Monday, May 05, 2008

DC Circuit Rules TTAB Party May Raise New Issues in 21(b) Civil Action for Review

The U.S. Court of Appeals for the District of Columbia Circuit has reversed in part a district court ruling in a civil action under Lanham Act Section 21(b), seeking review of the TTAB's decision in Aktieselskabet af 21. November 2001 v. Fame Jeans, Inc., Opposition No. 91163436 (January 30, 2006). [TTABlogged here]. The TTAB had dismissed the Danish company's Section 2(d) opposition to registration of the mark JACK & JONES for clothing because the Canadian applicant, Fame Jeans, had priority. Neither company had used the mark in the USA, but the Canadian company had the earlier filing date. In the civil action, Opposer added several new grounds for its opposition, but the district court dismissed the complaint, deciding that the new grounds were waived because Opposer did not present them before the TTAB, and further that the TTAB had correctly ruled on the Section 2(d) claim. The court of appeals reversed, holding in part that the new claims were properly before the district court. Aktieselskabet af 21. November 2001 v. Fame Jeans, Inc., 86 USPQ2d 1527 (D.C. Cir. 2008).

Opposer attempted to add two claims in the district court action: (1) that Fame's application was void ab initio because Fame lacked a bona fide intent to use the mark, and (2) that Fame had misrepresented its intent to the PTO. The D.C. Circuit faced this question: "whether a party may ... introduce new issues not brought before the TTAB." The court joined "several of our fellow circuits in allowing new issues in Section 21(b) actions. See, e.g., Pioneer Healthcare, Inc., 75 F.3d 75, 80 (1st Cir. 1996); CAE, Inc. v. Clean Air Eng'g, Inc., 267 F.3d 660, 674 (7th Cir. 2001)."

The court observed that under Section 21(b) the district court is to decide "as the issues in the proceeding may require." The word "proceeding" refers to the district court action. "Thus, in a Section 21(b) action, a district court should decide on the issues before it, including new issues."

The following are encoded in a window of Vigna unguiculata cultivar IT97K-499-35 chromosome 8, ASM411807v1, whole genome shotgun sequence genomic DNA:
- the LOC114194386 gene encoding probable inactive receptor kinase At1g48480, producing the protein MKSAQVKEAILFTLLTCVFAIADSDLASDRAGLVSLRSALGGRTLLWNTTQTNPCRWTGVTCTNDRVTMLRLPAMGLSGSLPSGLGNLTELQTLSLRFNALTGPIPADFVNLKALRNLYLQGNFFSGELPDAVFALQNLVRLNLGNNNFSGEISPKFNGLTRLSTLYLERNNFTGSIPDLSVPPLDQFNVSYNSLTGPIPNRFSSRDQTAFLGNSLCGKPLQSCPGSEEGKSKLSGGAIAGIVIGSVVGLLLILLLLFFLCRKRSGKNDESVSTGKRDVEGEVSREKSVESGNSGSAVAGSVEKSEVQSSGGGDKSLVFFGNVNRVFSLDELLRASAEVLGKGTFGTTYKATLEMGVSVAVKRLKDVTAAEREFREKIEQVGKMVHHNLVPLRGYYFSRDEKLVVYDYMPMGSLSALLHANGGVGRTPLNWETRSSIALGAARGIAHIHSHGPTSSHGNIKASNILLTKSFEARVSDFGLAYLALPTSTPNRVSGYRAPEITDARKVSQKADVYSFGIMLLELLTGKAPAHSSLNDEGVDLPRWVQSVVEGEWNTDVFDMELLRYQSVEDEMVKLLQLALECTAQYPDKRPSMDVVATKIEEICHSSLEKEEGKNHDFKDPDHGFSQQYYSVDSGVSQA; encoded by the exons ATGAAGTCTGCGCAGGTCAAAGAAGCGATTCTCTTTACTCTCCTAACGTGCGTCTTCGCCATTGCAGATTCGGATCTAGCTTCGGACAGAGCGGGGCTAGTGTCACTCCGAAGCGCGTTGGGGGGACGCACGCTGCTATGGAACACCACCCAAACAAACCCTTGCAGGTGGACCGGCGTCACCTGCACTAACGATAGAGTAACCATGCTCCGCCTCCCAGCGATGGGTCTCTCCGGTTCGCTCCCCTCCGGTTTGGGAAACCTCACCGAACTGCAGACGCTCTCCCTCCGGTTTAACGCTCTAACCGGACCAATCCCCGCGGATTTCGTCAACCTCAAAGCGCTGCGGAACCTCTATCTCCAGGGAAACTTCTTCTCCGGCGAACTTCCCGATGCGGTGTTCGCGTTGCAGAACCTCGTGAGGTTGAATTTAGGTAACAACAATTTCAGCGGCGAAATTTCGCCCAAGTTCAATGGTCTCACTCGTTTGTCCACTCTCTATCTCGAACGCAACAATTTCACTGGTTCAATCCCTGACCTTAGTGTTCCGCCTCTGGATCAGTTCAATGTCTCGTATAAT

The court then looked at Opposer's 2(d) claim. It agreed with the TTAB that Opposer could not establish any constructive use via Section 44 prior to Fame's Section 1(b)filing date. However, it ruled that Opposer had "adequately pleaded actual use," noting that technical trademark used is not required. Citing the CAFC's Niagara decision, the Board stated that "[a]n opposer may rely on myriad forms of activities besides sales themselves, including, among others, regular business contacts, after-sales services, advertising of various forms, and marketing." The court ruled that Opposer's complaint gave "fair notice of a claim to analogous use."

"Simply put, the allegation of marketing in the United States, together with the inference of public association, is enough to give Fame fair notice of what it must contest. No more is required of a complaint."

As to Opposer's lack of bona fide intent claim, the court again found that Opposer had adequately pleaded the claim. It noted that "an opposer may defeat a trademark application for lack of bona fide intent by proving the applicant did not actually intend to use the mark in commerce or by proving the circumstances at the time of filing did not demonstrate that intent."

Finally, the court affirmed the dismissal of Opposer's common-law fraudulent misrepresentation count on the ground that Opposer "did not claim to have relied on Fame's supposedly false statement." [TTABlog note: the appellate court did not treat this claim as the usual fraud-on-the-PTO claim that we are used to; it cited only one precedent from the local D.C. court, and none of the TTAB fraud precedents].

And so, the district court judgment was reversed in part and affirmed in part.

TTABlog comment: Under Section 21(b), if the defendant resides in a foreign country, the United States District Court for the District of Columbia shall have jurisdiction. Remembering the TTAB's recent LASALLE decision [TTABlogged here], in which the successful applicant was a French trademark company specializing in the "revival" of old trademarks, would you consider bringing a civil action under Section 21(b) in the District of Columbia federal court in order to raise the issue of bona fide intent?

Text Copyright John L. Welch 2008.


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